A cracking noise came from the other tree the car had smashed against and it shifted, jolting the car. I heard another crack and then shouts from the public works crew.
I reached into the SUV and came out with both kids. I managed to get several steps away as the tree groaned once more and fell forward onto the car.
The tree trimmer screamed as the rope, which was caught in the second tree, pulled his legs away from the tree he was holding on to.
That was a female scream. That’s a woman up there!
I watched in horror as the woman was pulled towards the fallen tree. She held on to the other tree desperately but she was losing the battle.
One of the other workers was getting harnessed up so he could climb the other tree and grab ahold of the hanging woman. The crew was trying to get around the giant tree but I spotted a more direct route. I pulled out my Leatherman and climbed up the back of the SUV so I could get to where the rope was attached.
Time stopped for a moment as I looked up into the trees. She stared down at me and then she nodded.
“Sí officer, corta la cuerda!” An older man on her crew who’d been trying to get to the rope gestured for me to cut it, but I worried the sudden change in tension would cause her to let go. My heart was in freefall as I prayed she wouldn’t be.
Do you write in more than one genre? I do! I love challenging myself. I started with paranormal and contemporary romance, and now I’ve branched out into horror and supernatural suspense.
Where do you write? What, if any, distractions do you allow? Wherever I can, whenever I can. I have all the distractions, especially over this past year. My current workspace is a standing desk in the living room. Between my two cats and psycho black lab, my two teens, and my husband, who is also working from home, it’s quite chaotic in our 1000sqft house.
What are you currently working on? I’m currently working on a co-author project—remember what I said about challenging myself? It’s a gay romance set in the custom car world featuring a Puerto Rican family shop in Florida. It’s been so fun to have someone be just as excited about the story you’re working on as you are. We’re using Google Docs to go back and forth and writing a chapter at a time. I love it. My partner Sera Taíno and I are a good match.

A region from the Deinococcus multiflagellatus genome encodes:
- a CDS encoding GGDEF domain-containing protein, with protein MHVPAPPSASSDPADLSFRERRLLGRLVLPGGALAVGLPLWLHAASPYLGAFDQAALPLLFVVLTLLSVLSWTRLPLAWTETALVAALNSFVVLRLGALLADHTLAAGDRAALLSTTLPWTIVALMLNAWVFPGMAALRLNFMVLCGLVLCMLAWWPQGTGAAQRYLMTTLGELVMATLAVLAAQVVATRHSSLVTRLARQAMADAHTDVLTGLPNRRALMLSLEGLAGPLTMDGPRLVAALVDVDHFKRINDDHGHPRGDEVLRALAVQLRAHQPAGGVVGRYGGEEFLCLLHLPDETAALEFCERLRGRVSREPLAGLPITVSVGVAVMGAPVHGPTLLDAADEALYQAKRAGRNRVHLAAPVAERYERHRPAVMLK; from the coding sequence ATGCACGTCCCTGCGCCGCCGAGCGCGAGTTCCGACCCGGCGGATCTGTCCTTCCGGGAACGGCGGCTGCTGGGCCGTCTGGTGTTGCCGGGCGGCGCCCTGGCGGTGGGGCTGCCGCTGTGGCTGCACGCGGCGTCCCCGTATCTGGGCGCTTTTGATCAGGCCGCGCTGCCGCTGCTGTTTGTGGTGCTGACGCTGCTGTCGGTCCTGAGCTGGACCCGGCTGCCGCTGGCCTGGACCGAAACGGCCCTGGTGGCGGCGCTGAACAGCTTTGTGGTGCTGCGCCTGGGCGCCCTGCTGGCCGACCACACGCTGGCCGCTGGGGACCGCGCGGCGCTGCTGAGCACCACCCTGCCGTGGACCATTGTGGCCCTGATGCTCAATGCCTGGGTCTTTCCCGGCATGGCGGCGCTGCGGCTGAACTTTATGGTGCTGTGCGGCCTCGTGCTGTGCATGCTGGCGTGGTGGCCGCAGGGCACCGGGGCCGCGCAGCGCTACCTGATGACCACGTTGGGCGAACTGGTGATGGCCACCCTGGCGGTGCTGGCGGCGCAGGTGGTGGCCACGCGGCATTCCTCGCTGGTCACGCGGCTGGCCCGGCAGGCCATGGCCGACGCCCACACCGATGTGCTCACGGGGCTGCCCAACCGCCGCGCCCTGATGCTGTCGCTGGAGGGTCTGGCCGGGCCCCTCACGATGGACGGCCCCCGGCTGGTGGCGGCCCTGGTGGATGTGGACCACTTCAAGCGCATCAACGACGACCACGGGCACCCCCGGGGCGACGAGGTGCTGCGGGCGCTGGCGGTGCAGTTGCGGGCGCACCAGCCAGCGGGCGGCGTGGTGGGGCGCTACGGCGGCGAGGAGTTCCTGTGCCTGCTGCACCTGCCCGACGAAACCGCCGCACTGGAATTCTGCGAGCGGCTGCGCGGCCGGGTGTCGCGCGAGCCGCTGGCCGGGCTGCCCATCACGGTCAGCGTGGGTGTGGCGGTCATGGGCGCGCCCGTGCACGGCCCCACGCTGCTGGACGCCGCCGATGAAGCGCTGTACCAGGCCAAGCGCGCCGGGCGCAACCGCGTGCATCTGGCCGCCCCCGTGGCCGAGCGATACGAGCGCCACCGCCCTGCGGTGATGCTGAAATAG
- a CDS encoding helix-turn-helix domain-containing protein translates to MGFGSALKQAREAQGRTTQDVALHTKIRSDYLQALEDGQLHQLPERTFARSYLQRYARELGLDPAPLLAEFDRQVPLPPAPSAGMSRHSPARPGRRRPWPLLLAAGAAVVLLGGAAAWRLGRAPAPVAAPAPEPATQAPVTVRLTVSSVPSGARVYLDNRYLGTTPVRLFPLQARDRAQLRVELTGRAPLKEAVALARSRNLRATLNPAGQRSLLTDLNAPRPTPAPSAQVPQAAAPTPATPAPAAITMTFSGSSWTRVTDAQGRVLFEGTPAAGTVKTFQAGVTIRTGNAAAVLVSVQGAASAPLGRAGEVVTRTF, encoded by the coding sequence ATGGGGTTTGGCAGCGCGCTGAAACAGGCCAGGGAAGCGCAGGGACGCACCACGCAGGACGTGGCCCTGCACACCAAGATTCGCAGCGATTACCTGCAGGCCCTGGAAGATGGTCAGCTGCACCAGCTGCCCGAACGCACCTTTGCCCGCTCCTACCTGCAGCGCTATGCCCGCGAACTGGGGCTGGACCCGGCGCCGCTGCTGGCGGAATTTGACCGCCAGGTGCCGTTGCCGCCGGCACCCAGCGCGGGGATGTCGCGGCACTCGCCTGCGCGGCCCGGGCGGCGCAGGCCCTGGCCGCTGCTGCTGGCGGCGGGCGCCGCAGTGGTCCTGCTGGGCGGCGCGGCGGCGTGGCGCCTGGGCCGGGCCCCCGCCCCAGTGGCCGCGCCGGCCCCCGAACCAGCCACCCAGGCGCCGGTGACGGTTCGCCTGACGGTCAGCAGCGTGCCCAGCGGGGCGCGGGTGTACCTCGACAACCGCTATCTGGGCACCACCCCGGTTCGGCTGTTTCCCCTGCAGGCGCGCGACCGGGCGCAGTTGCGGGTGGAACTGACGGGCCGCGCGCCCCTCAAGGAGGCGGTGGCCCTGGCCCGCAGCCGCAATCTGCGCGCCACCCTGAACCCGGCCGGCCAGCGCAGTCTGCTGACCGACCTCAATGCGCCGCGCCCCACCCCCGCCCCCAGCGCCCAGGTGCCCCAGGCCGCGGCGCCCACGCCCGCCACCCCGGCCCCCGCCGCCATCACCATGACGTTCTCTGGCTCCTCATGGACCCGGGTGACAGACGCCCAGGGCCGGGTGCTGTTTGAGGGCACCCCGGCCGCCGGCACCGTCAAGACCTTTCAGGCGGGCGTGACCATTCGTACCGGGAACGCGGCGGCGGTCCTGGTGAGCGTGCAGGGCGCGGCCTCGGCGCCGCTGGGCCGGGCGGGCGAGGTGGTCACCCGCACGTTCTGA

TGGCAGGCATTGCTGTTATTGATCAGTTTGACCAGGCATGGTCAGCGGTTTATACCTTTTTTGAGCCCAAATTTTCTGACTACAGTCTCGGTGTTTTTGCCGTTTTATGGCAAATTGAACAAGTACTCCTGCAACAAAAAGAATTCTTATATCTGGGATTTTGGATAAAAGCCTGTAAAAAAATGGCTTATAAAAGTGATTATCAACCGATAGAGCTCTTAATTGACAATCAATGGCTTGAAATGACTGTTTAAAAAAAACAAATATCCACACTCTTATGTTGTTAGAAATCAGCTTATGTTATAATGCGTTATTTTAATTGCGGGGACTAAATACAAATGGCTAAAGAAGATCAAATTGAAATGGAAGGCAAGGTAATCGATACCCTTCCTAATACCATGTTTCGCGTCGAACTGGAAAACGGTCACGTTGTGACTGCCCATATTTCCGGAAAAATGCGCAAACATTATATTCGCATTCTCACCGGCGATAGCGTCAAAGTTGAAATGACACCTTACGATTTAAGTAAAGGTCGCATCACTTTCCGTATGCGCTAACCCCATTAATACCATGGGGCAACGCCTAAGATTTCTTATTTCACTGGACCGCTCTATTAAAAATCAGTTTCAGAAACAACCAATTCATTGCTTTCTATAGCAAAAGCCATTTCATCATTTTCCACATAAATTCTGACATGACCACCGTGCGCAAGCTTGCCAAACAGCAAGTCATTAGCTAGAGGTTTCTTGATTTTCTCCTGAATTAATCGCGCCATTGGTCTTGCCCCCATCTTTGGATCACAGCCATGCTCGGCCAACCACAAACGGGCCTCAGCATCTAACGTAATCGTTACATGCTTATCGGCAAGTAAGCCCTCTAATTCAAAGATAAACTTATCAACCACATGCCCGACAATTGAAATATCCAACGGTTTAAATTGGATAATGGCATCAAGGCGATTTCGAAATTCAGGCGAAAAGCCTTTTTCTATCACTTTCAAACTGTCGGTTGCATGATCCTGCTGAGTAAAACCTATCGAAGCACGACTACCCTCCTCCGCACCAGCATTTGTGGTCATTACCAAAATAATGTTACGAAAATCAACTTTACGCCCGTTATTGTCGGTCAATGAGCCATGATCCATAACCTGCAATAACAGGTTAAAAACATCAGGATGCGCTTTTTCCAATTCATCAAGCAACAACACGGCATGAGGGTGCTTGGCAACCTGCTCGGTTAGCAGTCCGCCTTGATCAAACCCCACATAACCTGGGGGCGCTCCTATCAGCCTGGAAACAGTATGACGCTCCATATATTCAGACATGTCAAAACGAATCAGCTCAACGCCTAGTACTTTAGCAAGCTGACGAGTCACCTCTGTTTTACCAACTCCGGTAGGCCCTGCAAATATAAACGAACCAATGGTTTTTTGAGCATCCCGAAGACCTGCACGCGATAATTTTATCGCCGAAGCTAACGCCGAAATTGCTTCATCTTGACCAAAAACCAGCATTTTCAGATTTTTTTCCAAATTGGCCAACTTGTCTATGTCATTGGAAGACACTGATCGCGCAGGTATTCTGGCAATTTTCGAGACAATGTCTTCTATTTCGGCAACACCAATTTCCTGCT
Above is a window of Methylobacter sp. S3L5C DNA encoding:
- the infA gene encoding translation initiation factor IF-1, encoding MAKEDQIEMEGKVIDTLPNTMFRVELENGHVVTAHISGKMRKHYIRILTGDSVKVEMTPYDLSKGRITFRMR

Do you base any of your characters on real people? Well yeah. Anyone I know is fair game. Kidding. Maybe.
Looking to the future, what’s in store for you? A sabbatical from teaching after 27 years. I’ll be full-time writing as I work on my health and my home. As far as writing is concerned, I have a queer anthology coming out June 8th called Love Is All Vol 4 with some fantastic authors, which will raise funds for charity. Later this year, I have two full-lengths—a contemporary romance set in Spain and a supernatural suspense follow-up to last year’s Healer. I’ve got lots to do to get those ready for launch!
Do you have any advice for new writers? Find your people! Whether it’s a formal group or a site like NaNoWriMo (National Novel Writing Month) that supports folks at all levels of their journey. Find a place where you feel accepted, where there are folks at different places in their journey, and where you feel supported. If all else fails, hit me up. I love to chat with folks, and brainstorming might be one of my superpowers… Maybe. If they actually exist.
How do our readers contact you?
Folks can find me at www.rlmerrillauthor.com, and I’m usually lurking @rlmerrillauthor on Twitter, Instagram, and Facebook. I love connecting with readers and other writers, so don’t hesitate to reach out! I also write horror-inspired music reviews for HorrorAddicts.net, and I hope to start attending shows again soon now that I’m vaccinated. Maybe I’ll see you at the rock show! Thanks to George for having me on the blog today, and Stay Tuned for more Rock ‘n’ Romance…